Having spent millions of pounds on a failed Boris-style bicycle hire scheme in Bath, Bath & North East Somerset Council (B&NES) is preparing to do it all over again—with taxpayers once again footing the bill.
A TPA supporter in Bath recently spotted in the corner of a local scrap yard the forlorn sight of a pile of nearly new Bath cycle scheme bikes waiting to be crushed—taxpayers’ money being ground to dust. The sorry saga started in 2011 when Boris-Bike-style stands went up at four locations across Bath. After the first week, only 29 people had signed up to use the bikes, making a total of 36 trips. Following further poor use during the next two years the scheme was brought to an embarrassing end by the council. One local resident explained that the scheme ‘was prohibitively expensive for casual use and a hassle to get started with.’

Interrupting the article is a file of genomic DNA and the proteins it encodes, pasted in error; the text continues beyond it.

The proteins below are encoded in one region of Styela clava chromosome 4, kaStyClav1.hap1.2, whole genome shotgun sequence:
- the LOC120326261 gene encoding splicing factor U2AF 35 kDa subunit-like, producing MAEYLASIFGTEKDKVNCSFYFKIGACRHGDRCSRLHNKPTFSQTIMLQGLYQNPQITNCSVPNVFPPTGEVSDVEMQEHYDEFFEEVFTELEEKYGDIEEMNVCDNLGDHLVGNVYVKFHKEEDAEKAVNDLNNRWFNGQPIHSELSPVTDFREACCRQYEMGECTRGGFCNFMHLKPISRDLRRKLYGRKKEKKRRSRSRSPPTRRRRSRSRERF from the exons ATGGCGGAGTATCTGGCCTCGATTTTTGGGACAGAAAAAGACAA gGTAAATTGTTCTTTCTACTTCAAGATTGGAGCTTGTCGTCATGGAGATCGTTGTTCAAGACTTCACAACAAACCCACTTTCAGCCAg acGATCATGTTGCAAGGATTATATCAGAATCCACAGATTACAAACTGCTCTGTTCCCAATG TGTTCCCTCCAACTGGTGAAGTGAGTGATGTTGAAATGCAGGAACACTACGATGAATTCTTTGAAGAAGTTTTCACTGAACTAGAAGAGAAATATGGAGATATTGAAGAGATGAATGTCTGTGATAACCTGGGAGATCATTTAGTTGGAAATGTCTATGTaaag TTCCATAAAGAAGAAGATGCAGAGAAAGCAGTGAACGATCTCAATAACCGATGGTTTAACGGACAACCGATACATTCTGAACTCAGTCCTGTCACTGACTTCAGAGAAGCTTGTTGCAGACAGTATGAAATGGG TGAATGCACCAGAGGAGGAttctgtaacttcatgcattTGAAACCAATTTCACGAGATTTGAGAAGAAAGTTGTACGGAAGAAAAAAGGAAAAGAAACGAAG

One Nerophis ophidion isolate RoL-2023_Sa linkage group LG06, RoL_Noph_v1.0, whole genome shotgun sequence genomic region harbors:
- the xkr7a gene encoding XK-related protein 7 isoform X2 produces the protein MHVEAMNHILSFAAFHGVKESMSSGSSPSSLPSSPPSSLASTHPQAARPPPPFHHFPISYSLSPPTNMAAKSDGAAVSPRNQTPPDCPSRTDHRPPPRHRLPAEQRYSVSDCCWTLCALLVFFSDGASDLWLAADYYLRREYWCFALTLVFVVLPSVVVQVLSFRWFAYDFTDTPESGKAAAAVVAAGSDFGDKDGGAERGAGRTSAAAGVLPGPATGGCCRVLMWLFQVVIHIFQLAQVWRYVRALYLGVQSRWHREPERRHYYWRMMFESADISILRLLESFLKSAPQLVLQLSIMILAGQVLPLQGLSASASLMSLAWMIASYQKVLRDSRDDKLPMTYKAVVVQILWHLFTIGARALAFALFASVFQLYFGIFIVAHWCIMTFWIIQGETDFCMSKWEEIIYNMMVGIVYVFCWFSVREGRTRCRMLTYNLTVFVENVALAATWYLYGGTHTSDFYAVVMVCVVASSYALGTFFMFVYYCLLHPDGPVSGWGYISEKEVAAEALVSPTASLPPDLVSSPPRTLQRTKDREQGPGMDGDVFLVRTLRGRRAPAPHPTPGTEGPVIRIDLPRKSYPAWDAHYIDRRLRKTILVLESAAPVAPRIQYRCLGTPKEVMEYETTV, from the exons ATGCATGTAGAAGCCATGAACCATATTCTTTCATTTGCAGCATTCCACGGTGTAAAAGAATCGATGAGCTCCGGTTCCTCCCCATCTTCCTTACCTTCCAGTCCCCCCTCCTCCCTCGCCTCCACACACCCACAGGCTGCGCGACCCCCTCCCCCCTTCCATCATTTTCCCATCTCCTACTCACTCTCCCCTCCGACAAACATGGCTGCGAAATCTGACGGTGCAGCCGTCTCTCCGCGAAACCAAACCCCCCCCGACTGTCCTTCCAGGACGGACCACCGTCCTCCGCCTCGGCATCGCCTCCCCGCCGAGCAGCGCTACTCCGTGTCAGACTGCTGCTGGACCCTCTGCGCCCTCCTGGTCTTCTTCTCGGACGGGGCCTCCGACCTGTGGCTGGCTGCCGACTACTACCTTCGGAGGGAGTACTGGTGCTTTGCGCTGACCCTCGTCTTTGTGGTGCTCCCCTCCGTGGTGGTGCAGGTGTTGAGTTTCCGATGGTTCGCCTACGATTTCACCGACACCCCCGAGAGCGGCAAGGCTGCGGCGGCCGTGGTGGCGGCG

Bath's answer to Boris bikes was part of a multi-million pound package of transport policies in the city, with €4 million coming from the European Commission’s Civitas initiative (paid for by European and British taxpayers). Having admitted defeat and brought the initial contract with an Italian firm to an end, B&NES council is now re-launching the bike scheme with German firm Nextbike. There will be more hire points and cyclists will be able to take their bikes beyond the city limits. Funding for this will come from the Local Sustainable Transport Fund, which is yet more taxpayers’ money dressed up as a government grant. When it comes to encouraging cycling there appears to be a never-ending stream of taxpayers’ money to lavish on poorly thought out, underused schemes.
Our sharp-eyed Bath supporter notes that B&NES first failure ‘only convinces those in charge that we just need to spend a bit more to fix the problem.